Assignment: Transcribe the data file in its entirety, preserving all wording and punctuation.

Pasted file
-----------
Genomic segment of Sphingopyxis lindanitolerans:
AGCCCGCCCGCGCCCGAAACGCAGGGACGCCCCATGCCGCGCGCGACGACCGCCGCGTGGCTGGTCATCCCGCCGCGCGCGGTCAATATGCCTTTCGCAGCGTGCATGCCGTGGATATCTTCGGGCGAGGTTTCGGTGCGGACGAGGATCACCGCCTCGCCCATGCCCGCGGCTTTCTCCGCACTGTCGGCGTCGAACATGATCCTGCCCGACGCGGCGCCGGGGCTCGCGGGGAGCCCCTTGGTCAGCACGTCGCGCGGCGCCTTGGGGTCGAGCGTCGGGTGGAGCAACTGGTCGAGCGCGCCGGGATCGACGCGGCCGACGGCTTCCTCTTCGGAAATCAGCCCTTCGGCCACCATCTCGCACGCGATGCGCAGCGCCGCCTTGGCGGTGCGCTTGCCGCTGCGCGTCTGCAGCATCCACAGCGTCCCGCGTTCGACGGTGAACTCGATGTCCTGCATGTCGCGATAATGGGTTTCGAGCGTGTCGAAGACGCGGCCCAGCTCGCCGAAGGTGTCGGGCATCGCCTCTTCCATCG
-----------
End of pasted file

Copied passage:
Genomic segment of Sphingopyxis lindanitolerans:
AGCCCGCCCGCGCCCGAAACGCAGGGACGCCCCATGCCGCGCGCGACGACCGCCGCGTGGCTGGTCATCCCGCCGCGCGCGGTCAATATGCCTTTCGCAGCGTGCATGCCGTGGATATCTTCGGGCGAGGTTTCGGTGCGGACGAGGATCACCGCCTCGCCCATGCCCGCGGCTTTCTCCGCACTGTCGGCGTCGAACATGATCCTGCCCGACGCGGCGCCGGGGCTCGCGGGGAGCCCCTTGGTCAGCACGTCGCGCGGCGCCTTGGGGTCGAGCGTCGGGTGGAGCAACTGGTCGAGCGCGCCGGGATCGACGCGGCCGACGGCTTCCTCTTCGGAAATCAGCCCTTCGGCCACCATCTCGCACGCGATGCGCAGCGCCGCCTTGGCGGTGCGCTTGCCGCTGCGCGTCTGCAGCATCCACAGCGTCCCGCGTTCGACGGTGAACTCGATGTCCTGCATGTCGCGATAATGGGTTTCGAGCGTGTCGAAGACGCGGCCCAGCTCGCCGAAGGTGTCGGGCATCGCCTCTTCCATCG